s floods, droughts and other water-related hazards increase due to climate change, while the number of people experiencing water stress continues to rise amid population growth and dwindling availability, there probably is no space for doubt about the recent warning by the UN World Meteorological Organisation (WMO) of a looming global water crisis.
According to the WMO Secretary-General, Petteri Taalas, increasing temperatures are resulting in global and regional precipitation changes, leading to shifts in rainfall patterns and agricultural seasons, with a major impact on food security and human health and well-being.
While only 3.6 billion people globally had inadequate access to water for one month per year as so the report reveals, the number is expected to surpass five billion by 2050.
The report called for improving water management, integrating water and climate policies, and scaling up investment.
Recommendations also included investing in integrated resources water management to better manage water stress while countries are also encouraged to fill gaps related to the collection of data considered critical to climate services and early warning systems.
However, many experts see water as one of the main causes of instability and conflicts in the future especially with these unprecedented levels of dam building and water extraction by nations on great rivers which leave countries further downstream increasingly thirsty.
Unfortunately, the Middle East is poised to become one of the hot spots for such conflicts. It’s warming at twice the global average and increasingly suffering severe droughts and the per capita amount of water is becoming less and less every year.
One big problem still is this negligence and doubt the international community tends to reflect when dealing with water issues. If we have to learn something from our struggle with climate change it will be “better to act now rather than tomorrow” as tomorrow may be too late.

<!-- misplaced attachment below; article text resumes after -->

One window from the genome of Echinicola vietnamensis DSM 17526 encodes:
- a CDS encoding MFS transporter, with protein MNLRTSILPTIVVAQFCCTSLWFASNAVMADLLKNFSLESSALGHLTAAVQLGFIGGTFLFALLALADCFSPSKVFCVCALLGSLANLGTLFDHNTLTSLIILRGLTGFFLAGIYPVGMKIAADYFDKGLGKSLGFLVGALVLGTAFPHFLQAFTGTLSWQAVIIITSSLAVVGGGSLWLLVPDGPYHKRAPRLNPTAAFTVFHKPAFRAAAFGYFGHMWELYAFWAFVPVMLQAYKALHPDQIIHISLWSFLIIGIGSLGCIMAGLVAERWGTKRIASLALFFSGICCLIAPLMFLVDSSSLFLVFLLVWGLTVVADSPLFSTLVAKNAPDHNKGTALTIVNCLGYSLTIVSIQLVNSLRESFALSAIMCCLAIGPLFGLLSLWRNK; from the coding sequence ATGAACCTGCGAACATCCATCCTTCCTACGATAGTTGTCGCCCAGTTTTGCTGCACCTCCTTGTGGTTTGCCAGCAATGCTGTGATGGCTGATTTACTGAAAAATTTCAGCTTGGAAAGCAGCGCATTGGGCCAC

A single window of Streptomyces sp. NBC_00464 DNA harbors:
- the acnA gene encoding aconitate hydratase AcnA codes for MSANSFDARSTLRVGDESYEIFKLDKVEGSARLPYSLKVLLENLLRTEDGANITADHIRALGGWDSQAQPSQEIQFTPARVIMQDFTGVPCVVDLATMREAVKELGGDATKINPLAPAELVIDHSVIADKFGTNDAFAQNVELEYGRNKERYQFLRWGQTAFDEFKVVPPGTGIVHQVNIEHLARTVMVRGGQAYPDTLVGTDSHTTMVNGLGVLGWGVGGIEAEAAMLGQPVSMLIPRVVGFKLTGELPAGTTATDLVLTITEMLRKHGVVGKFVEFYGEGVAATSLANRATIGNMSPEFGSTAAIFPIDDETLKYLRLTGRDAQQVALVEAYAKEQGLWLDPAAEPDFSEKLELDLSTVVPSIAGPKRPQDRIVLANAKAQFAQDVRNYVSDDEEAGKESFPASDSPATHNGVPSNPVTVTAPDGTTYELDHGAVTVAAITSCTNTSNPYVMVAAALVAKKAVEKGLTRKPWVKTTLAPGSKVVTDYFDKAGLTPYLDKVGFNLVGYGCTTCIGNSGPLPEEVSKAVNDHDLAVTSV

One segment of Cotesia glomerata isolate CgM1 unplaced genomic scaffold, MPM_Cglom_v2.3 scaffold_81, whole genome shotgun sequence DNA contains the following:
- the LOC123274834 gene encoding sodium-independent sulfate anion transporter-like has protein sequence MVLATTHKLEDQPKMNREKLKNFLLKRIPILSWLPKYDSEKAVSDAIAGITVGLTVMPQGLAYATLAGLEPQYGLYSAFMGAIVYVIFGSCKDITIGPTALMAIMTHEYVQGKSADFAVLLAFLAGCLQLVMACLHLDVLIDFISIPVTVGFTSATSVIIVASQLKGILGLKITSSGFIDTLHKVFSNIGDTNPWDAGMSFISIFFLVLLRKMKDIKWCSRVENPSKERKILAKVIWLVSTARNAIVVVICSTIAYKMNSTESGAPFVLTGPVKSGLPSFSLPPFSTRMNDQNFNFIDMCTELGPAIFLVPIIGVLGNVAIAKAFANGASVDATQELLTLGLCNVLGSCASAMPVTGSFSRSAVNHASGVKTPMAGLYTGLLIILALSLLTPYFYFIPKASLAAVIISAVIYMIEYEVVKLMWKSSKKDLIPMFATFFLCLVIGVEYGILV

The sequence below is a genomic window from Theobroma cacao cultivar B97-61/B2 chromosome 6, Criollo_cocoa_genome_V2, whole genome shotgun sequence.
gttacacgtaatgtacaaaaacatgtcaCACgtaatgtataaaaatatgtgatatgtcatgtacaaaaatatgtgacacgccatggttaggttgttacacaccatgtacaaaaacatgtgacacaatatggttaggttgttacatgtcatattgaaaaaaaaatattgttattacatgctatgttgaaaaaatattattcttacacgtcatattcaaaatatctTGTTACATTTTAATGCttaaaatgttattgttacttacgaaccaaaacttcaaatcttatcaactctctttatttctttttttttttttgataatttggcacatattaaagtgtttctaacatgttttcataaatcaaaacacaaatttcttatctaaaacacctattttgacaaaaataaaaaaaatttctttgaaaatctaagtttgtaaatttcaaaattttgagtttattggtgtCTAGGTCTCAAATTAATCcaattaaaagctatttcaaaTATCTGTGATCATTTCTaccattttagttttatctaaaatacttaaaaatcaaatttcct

Besides following the WMO recommendations, the world should take into consideration ways to avert these looming conflicts, on top of them should be strengthening the enforcement of existing laws and regulations, developing new ones and improving the modalities international mediation and arbitration to address current issues.
Resolving such issues by means of fair and legally binding accords that realise the interests of all the parties, as Egypt has called for regarding the Ethiopian dam, would invoke a worthy model for the international community in addressing future cases.
Egypt, like many other countries, suffers from water scarcity and a high population, which makes it more vulnerable to dangers imposed by the huge dams. And despite being involved in talks for ten years with Ethiopia to reach a fair deal and continue to adopt the negotiations approach and raise the issue at regional and international forums, Ethiopia still insists on unilateral actions and deceptive and evasive policies.
Settling such a problem in light of international law that preserves the rights of nations to life can usher in a civilised way for countries to seek justice under international law and norms.